Seattle's Erik Denmark is a competitive eater — what he calls "10 minutes of hell, eating and eating and eating beyond where your body wants to go" — and he's among the nation's elite.
Erik Denmark leans forward on a platform outside Shea Stadium, his right arm and white shirt stained red from dunking hot dogs into punch. His wristbands are flecked with wiener shrapnel.
His jaws churn slowly, methodically, cheeks deflating as the remnants of 26 ½ hot dogs swirl south.
In front, the legends of competitive eating, men nicknamed “Cookie” and “Crazy Legs” and “Badlands” and “Eater X.”
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In back, a man wearing a straw hat, holding a microphone, shouting that Denmark hails from Seattle, where he “trains down by the docks, eating only sushi and salmon for months at a time!”
And the crowd, at once repulsed and fixated, the skinny, the small, the fat and the tall, the woman wearing a tie-dyed T-shirt that reads, “My son can eat more than your son.”
This is hot-dog heaven.
Denmark, 29, stands at the center of this spectacle on June 3, waiting for the results. The last 21 months led to this, a qualifier for the Nathan’s Famous hot-dog contest on July 4, validation for all the travels and all the training and all the time.
The results are in: a tie. A one-minute eat-off will decide Denmark’s Fourth of July fate.
“I’ve eaten 25 hot dogs and run the Boston Marathon the next day,” says “Crazy Legs” Conti. “But I don’t know anything in sport you can compare overtime to. That’s where dreams are made and realities are broken.”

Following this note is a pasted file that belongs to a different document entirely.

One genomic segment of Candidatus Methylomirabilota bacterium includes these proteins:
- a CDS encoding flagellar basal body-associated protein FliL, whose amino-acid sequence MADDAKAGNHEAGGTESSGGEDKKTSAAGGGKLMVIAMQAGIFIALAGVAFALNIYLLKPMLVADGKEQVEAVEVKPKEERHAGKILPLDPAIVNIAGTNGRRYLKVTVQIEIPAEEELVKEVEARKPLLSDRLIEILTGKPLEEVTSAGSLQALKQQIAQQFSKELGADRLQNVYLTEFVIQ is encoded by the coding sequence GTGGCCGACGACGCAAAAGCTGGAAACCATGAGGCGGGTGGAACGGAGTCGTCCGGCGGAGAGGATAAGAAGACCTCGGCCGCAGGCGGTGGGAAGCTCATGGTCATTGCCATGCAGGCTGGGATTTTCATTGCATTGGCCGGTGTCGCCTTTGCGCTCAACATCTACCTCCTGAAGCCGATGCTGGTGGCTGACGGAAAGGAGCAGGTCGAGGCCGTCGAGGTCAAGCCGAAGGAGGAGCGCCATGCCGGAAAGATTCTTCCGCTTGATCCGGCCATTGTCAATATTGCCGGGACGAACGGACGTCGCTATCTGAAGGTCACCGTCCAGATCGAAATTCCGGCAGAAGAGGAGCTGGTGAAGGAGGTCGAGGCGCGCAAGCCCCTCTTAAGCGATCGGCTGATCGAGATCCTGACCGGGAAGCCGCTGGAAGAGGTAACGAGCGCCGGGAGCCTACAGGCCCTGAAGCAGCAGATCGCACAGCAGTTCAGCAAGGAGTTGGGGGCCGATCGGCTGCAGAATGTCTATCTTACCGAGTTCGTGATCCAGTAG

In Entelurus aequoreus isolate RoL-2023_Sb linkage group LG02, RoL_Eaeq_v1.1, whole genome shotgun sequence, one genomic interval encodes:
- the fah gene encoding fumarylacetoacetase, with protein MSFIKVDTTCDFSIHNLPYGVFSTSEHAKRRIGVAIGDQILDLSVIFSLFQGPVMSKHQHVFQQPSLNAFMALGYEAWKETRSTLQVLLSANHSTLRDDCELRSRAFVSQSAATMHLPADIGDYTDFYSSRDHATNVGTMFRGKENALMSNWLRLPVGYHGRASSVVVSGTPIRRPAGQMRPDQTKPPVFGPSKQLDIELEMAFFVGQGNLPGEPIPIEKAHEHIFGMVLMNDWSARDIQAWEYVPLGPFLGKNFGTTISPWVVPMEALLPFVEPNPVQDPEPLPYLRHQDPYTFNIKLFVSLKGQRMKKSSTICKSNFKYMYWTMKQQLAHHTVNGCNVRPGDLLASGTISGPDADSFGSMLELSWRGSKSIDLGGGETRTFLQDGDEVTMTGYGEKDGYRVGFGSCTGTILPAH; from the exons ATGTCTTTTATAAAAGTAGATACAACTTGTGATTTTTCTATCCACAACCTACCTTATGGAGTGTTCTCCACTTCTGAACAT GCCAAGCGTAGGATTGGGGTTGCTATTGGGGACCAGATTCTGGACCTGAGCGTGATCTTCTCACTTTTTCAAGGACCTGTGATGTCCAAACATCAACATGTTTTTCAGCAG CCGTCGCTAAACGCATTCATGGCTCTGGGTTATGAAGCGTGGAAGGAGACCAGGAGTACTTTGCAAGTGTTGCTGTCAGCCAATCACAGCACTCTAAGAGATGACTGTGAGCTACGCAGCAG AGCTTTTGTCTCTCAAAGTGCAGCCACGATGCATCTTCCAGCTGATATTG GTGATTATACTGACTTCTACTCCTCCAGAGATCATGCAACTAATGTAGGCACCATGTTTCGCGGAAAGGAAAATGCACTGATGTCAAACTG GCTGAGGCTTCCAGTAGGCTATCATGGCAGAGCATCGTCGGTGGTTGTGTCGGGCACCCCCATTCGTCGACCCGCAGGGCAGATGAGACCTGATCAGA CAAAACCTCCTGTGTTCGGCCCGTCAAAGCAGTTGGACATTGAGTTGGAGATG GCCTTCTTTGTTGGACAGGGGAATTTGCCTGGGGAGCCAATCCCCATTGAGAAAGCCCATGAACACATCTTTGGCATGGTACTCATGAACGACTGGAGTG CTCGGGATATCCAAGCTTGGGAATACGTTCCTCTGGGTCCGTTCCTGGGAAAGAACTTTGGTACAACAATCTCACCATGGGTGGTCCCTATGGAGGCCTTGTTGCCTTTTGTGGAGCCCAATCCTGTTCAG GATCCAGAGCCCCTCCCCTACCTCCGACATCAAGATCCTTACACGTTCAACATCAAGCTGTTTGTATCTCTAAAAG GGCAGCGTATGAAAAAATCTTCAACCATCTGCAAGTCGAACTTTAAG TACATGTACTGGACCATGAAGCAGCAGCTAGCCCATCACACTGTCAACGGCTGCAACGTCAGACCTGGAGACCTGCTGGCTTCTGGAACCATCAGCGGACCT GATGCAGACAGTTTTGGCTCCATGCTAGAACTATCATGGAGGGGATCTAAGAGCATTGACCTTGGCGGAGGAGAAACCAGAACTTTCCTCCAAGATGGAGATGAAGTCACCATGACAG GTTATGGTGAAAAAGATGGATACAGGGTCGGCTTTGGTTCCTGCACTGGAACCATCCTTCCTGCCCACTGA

Denmark has already thrown up in his mouth — twice. He readies himself above another plate of hot dogs, bent just so, like he’s about to shoot a free throw.
3 … 2 … 1 …
To fully grasp his paradox, Erik Denmark needs two lists.
He’s normal: graduated from Tahoma High School of Maple Valley, an undergraduate degree in communications from Pacific Lutheran, a master’s degree in digital communications media from Washington, a full-time job at Boeing, a 2-handicap in golf, plays in softball, basketball and bowling leagues, writes his own blog.
He’s crazy: signed up for a triathlon the day before the race, sans training, and finished it; five surgeries, 11 broken bones, 150 stitches, eight espresso shots downed in a single sitting, 300 hot dogs in his fridge, attempted to eat 40 hot dogs in honor of the Seahawks’ appearance in Super Bowl XL, looking into national air-guitar competitions.
Oh, and that whole competitive eating thing.
Denmark’s gustatory seeds were planted back in 2001, back when a skinny Japanese man named Takeru Kobayashi downed 50 hot dogs at the Nathan’s contest. Denmark reacted typically: How many could I eat?
Four years later, Denmark and friends gathered at the Wing Dome near Green Lake. The goal: to break the record of eating 7-alarm wings. “If they were any hotter,” says Tim Nuse, his roommate, “they would stimulate cardiac arrest.” The record stood at 30 in three hours. Denmark ordered 35 and ate them in 40 minutes.
A natural. Even as a kid, Denmark ate fast and loved sweets. Then doctors discovered diabetes, and Denmark’s taste buds turned from sugar to scorch.
Spicy food led to 7-alarm wings, 7-alarm wings led to an online search for hot sauce-eating contests. And that’s how he stumbled upon the Web site for the International Federation of Competitive Eating — and yes, such an organization does exist.
Next, a fifth-place finish at a chicken-wing contest in San Francisco in October 2005, then a national competition in Boston. He met Rich Shea, president of the IFOCE, and reigning world hot-dog champ Joey Chestnut. It was love at first bite.
“Anyone who gets into competitive eating, you’ve got to be a little off-tilt to begin with,” Denmark says. “Everyone’s eclectic. Because you’re either really determined, really interested in the psychology and how to get better at it. Or you’re just a workaholic freak. Can’t say ‘stop’ to anything.”